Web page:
Court blocks DC church condo project

St Thomas Dupont Circle in danger of going bankrupt after Court issues stop-work order

A progressive Episcopal Church in Washington is facing a financial crisis after a stop-work order was issued by the DC Department of Consumer and Regulatory Affairs last month, halting construction of condominium development at St. Thomas’ Episcopal Parish in Dupont Circle.

The priest in charge of St Thomas’, the Rev. Alex Dyer, told the Washington Business Journal that work on the seven-story, 56-unit combination apartment building and church was 60 per cent complete when the stop-work order was issued on 23 April 2018. “We are talking about thousands of dollars per day” in costs.

In March 2017 construction began to replace the original church sanctuary destroyed in 1970 by fire after a zoning variance was approved by the D.C. Board of Zoning Adjustment. To finance the project, the church partnered with developers to build a multi-use facility with space for the church, residential and commercial units. From 2006 to 2016 the average Sunday attendance of St Thomas fell in half, from approximately 150 to 75.

After construction began, Fr. Dyer courted controversy by designing barriers that carried pointed political messages critical of President Donald Trump’s views on immigration, gun control and other contemporary political issues. He told the Huffington Post the signs were an “opportunity to give voice to a side of Christianity that many people may not associate with Christianity.”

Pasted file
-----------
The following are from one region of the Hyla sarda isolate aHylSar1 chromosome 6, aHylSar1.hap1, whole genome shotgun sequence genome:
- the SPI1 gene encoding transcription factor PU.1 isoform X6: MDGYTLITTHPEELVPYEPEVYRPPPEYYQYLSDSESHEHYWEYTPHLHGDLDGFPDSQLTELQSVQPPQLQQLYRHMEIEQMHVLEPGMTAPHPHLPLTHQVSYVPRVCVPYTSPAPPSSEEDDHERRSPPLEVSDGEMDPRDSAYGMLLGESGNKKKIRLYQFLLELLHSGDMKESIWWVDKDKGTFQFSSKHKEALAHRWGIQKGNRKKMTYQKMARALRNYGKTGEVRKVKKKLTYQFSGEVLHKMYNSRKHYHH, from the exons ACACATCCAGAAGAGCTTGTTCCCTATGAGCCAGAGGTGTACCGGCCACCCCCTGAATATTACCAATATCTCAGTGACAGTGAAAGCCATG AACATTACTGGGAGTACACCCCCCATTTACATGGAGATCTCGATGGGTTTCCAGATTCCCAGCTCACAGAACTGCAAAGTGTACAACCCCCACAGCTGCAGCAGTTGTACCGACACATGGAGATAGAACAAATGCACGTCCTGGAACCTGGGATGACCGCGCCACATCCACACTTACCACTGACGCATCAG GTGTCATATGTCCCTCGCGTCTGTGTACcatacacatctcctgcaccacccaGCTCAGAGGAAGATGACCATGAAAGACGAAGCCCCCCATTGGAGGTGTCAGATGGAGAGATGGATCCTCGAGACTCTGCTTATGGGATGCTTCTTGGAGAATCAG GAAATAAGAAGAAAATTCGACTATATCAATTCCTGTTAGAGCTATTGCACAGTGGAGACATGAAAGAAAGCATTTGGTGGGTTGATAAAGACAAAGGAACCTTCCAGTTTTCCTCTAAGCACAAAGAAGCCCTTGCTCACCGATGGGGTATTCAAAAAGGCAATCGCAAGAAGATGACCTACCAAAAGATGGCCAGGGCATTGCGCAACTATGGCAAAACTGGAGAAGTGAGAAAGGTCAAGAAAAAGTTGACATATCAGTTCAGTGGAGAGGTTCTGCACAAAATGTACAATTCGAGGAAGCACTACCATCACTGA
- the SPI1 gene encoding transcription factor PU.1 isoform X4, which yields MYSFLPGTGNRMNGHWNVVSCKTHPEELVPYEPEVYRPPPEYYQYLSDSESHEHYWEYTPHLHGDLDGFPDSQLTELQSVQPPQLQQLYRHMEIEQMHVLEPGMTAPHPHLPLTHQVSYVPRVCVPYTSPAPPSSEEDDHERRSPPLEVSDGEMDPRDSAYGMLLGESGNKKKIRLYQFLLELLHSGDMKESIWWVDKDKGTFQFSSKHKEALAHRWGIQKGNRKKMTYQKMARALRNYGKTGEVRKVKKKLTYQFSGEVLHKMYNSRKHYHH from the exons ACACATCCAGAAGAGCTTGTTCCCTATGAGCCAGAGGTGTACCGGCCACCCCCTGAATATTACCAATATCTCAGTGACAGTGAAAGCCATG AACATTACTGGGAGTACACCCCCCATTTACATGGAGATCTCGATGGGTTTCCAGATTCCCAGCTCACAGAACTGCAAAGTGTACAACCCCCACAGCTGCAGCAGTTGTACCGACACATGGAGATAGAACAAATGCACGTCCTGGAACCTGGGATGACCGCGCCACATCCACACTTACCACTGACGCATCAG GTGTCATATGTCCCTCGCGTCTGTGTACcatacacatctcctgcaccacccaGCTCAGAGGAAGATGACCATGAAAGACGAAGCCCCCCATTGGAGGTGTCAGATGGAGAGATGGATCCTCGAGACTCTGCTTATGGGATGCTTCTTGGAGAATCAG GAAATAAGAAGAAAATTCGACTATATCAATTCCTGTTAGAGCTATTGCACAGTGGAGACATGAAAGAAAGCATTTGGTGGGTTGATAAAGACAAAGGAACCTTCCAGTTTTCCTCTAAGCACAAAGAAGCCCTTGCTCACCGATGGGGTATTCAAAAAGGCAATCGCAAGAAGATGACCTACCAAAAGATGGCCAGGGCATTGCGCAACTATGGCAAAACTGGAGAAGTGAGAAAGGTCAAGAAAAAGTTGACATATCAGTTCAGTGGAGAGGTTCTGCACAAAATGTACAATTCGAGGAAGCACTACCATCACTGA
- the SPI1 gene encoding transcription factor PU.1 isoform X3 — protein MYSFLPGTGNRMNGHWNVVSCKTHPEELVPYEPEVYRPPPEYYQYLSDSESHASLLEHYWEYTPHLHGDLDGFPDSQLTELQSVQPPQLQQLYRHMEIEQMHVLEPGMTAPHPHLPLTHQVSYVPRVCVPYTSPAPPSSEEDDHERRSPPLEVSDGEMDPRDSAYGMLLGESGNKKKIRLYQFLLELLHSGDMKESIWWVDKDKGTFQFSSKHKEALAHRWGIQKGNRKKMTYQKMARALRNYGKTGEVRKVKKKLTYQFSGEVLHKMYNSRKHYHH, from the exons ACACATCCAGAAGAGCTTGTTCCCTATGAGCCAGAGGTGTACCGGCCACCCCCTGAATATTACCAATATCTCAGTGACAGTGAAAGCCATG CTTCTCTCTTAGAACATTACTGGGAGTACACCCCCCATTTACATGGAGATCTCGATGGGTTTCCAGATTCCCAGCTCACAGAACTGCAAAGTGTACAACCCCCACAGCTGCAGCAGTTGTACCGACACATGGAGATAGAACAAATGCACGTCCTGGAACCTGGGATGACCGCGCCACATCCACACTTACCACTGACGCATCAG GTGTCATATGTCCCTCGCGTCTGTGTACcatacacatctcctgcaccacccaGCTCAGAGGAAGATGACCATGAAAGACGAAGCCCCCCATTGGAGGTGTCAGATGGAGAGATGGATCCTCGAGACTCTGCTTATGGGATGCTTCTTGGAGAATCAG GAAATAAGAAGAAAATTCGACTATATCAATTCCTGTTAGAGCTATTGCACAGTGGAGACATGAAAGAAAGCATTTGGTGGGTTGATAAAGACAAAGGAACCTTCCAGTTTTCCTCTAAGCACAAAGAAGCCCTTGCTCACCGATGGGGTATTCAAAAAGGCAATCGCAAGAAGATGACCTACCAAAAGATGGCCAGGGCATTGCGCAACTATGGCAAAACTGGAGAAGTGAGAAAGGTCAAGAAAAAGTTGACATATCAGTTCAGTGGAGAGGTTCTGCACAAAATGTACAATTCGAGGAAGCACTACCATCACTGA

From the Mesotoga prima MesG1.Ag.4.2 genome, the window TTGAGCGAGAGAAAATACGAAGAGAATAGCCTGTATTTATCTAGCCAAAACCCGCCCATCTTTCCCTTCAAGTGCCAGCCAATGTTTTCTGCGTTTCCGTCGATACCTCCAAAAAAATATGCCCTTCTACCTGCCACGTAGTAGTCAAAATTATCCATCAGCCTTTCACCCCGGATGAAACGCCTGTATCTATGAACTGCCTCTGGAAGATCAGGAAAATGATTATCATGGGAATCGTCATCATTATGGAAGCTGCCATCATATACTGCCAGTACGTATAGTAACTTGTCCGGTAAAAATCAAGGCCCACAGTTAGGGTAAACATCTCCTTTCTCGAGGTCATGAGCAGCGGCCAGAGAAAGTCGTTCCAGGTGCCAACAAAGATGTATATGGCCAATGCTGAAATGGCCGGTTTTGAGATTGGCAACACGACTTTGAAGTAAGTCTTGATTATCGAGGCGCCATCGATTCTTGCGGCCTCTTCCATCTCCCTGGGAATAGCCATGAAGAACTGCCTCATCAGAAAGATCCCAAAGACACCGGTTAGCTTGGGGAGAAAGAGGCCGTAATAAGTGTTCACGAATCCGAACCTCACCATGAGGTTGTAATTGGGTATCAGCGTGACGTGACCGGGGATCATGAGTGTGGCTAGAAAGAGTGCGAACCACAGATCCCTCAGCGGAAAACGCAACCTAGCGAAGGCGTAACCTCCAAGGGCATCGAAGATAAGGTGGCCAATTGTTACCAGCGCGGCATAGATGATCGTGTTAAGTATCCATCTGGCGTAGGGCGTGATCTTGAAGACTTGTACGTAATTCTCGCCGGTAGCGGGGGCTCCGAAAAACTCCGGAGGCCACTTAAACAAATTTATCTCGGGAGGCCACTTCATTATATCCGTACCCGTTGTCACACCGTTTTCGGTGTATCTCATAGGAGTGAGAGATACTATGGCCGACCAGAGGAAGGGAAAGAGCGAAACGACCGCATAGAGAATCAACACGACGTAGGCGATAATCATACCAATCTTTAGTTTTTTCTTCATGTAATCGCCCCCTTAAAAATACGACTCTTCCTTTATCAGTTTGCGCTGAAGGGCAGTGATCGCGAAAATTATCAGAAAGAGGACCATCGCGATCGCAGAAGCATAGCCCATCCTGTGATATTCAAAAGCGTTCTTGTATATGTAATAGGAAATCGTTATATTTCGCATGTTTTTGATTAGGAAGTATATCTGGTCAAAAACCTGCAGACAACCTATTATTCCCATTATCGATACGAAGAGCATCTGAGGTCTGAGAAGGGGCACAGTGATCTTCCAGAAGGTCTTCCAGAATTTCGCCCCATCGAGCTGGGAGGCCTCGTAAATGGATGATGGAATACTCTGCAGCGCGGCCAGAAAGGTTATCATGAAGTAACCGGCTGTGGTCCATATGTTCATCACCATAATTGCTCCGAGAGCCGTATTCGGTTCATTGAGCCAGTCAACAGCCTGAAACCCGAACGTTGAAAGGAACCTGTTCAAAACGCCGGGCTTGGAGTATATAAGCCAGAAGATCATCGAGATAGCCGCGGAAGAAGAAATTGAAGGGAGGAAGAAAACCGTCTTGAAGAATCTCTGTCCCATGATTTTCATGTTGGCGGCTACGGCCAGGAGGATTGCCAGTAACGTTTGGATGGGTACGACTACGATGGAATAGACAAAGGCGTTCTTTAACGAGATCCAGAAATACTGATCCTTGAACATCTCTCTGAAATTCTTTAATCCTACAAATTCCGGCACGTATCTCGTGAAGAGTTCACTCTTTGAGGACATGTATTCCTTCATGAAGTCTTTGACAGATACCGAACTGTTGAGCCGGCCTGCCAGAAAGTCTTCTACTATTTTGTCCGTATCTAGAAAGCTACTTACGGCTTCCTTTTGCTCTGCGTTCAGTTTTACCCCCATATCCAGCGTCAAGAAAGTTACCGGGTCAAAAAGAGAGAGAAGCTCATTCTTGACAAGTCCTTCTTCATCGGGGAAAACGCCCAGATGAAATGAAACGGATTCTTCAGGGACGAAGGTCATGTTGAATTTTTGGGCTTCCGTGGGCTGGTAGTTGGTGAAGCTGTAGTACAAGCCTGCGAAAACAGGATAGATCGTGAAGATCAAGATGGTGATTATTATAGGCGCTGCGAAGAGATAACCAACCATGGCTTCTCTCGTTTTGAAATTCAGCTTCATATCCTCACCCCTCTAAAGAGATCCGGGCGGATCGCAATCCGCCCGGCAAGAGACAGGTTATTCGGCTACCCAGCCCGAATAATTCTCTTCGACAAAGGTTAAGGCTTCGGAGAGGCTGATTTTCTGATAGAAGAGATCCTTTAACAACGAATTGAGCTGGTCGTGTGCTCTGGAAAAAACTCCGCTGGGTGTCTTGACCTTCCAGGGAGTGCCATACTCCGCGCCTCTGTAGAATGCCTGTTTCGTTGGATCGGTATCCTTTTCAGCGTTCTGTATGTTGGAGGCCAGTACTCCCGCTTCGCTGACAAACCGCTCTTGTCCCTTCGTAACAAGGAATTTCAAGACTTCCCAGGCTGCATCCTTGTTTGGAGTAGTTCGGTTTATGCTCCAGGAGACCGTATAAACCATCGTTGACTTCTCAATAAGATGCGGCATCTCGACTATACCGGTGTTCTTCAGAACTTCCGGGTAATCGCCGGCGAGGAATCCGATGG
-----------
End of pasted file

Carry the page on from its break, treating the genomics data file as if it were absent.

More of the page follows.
“We are a very progressive church in a very progressive city,” he said. “There are many people who think Christians are close-minded, judgmental, and oppose science,” he said. “This is not the people in the congregation or many congregations around the country.”

However Fr. Dyer’s plans for revitalizing the parish through developing the church’s property may have collapsed after the Dupont Circle Residents Association protested plans to build the high-rise in the fashionable Washington neighborhood, and sought an injunction from the D.C. Court of Appeals. The court found in favor the DCRA, prompting the Department of Consumer and Regulatory Affairs to issue the order.

Fr. Dyer stated it was “truly shocking that our church is being targeted by the DCRA and a small group of citizens, who I have tried to work with on many occasions. A vacant construction site benefits no one. We love Dupont Circle and this city. All St. Thomas’ Parish desires is to use its resources to make this city and this world a better place.”

The parish has filed an appeal of the ruling.


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